For us, place is central to how we do oral history. This workshop, will therefore examine how we as oral historians could give place the same respect as time. Drawing on our own experiences and through interactive exchanges with participants we will explore three key elements of place in oral history – the impact of place on memory and narratives, considering the role of geography when selecting interviewees, possibilities and challenges of unique interview locations. Given the huge range of subjects that can be classed as oral history, much of what matters, matters in place.

Collecting Traditions

Presenter: Thérèse McIntyre

As oral historians, we talk a great deal about issues such as ethics, best practice, how to conduct an interview, uses of technology and a myriad of other subjects that encompass the more practical side of oral history. One aspect of oral history that tends to be overlooked, however, and one which, perhaps, pre-dates the concept of the interview, is that of the collecting of traditions. In an Irish cultural context this may include stories, folklore, songs, music, and even place names.

This workshop, titled ‘Collecting Traditions’, aims to explore the complex connection between the collectors of cultural traditions and the carriers of these cultural customs. The purpose of the workshop is to create an open dialogue between the participants in the aftermath of the collection process in order to examine the various perceptions each may have concerning this practice.

Areas under examination will include:

1. Methodology – Is it better to record using audio or visual methods, or a combination of both? What are the expectations of the collector/source-practitioner, respectively, in terms of the material being collected? Were these expectations met during the course of the collection process or not? Do expectations differ between the collector/source-practitioner or are they the same?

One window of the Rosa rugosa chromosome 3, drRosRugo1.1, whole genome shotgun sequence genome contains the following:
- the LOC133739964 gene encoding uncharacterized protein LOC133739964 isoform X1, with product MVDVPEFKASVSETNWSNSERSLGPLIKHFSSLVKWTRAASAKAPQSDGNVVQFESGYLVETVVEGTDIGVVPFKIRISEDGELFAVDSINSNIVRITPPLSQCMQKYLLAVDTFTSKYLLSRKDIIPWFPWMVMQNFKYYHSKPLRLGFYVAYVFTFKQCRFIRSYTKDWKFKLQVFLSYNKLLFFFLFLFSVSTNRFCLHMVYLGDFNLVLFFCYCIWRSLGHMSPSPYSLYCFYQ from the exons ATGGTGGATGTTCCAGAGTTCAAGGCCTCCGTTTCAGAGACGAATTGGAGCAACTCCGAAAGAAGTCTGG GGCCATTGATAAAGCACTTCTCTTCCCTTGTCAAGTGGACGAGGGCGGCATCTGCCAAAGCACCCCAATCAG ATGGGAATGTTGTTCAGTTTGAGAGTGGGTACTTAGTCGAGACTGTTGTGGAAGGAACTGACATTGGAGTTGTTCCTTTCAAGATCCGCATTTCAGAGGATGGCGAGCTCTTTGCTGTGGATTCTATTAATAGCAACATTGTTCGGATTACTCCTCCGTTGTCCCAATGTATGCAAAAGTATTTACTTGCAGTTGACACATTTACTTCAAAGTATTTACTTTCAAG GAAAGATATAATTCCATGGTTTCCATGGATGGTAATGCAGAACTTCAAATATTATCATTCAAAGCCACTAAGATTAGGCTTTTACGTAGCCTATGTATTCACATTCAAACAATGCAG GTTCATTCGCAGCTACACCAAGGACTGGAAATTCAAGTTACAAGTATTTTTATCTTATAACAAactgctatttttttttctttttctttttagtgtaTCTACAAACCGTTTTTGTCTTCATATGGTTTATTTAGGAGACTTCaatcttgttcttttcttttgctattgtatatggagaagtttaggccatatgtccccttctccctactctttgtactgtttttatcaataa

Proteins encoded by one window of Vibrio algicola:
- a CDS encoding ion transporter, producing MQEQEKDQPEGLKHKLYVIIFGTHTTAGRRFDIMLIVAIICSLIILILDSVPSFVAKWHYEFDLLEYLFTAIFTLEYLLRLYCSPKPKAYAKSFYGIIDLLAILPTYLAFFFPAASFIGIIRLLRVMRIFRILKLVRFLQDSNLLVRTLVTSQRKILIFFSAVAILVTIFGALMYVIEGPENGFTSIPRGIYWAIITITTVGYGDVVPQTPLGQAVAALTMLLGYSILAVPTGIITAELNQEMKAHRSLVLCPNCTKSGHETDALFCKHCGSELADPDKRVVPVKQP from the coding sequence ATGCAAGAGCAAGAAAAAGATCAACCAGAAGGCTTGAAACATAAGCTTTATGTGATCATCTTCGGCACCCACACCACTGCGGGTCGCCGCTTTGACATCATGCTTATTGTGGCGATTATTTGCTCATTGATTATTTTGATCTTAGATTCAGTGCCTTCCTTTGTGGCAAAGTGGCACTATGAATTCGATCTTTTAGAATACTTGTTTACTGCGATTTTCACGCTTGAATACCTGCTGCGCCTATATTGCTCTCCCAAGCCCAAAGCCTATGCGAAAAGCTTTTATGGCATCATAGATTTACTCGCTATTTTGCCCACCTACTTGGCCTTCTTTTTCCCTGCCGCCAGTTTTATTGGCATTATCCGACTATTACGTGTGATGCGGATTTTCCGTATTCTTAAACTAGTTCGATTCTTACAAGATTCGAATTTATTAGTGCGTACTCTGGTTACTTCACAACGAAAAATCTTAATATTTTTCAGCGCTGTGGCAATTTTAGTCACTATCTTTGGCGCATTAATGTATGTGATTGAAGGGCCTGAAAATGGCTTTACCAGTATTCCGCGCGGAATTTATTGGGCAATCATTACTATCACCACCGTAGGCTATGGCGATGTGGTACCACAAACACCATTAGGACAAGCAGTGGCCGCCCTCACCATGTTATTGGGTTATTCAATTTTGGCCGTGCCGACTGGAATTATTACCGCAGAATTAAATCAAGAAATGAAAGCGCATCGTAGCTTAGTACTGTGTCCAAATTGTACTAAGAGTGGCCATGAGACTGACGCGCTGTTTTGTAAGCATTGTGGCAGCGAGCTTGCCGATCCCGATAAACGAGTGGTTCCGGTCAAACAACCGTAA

2. Preparation – How does the collector/source-practitioner prepare for the recording? Are their preparations the same or different?

3. Decisions – How does the collector decide upon what material ‘needs’ collecting? Why does the source-practitioner agree to record his/her material? Who determines what is or is not important material within the course of the recording? What happens if a recording begins to ‘go wrong’ (i.e. song forgotten; mistakes in a tune)? For whom is the collecting being done (‘audience’)?

4. Aftermath – What is the best way to use the material that has been collected? Was the collector/source-practitioner happy with how the material was used/presented in terms of an archive, ‘official’ recording (CD), etc.? Did the relationship continue after the collection process?

In keeping with the conference theme of ‘People and Place – Oral History in Ireland’, the panel is composed of pairings of a collector of cultural traditions and their respective source/practitioner – all of whom have recorded and/or collected traditional cultural material, either via aural recording or video, with the aim of creating an ‘archive’, plus a moderator. Each pair (for approximately 20 minutes) will discuss the above topics.

The last few minutes would be open to the floor for any questions/comments. Ideally, this should work as a ‘Hedge School’ type set-up – a moderated session that opens up into a dialogue/discussion.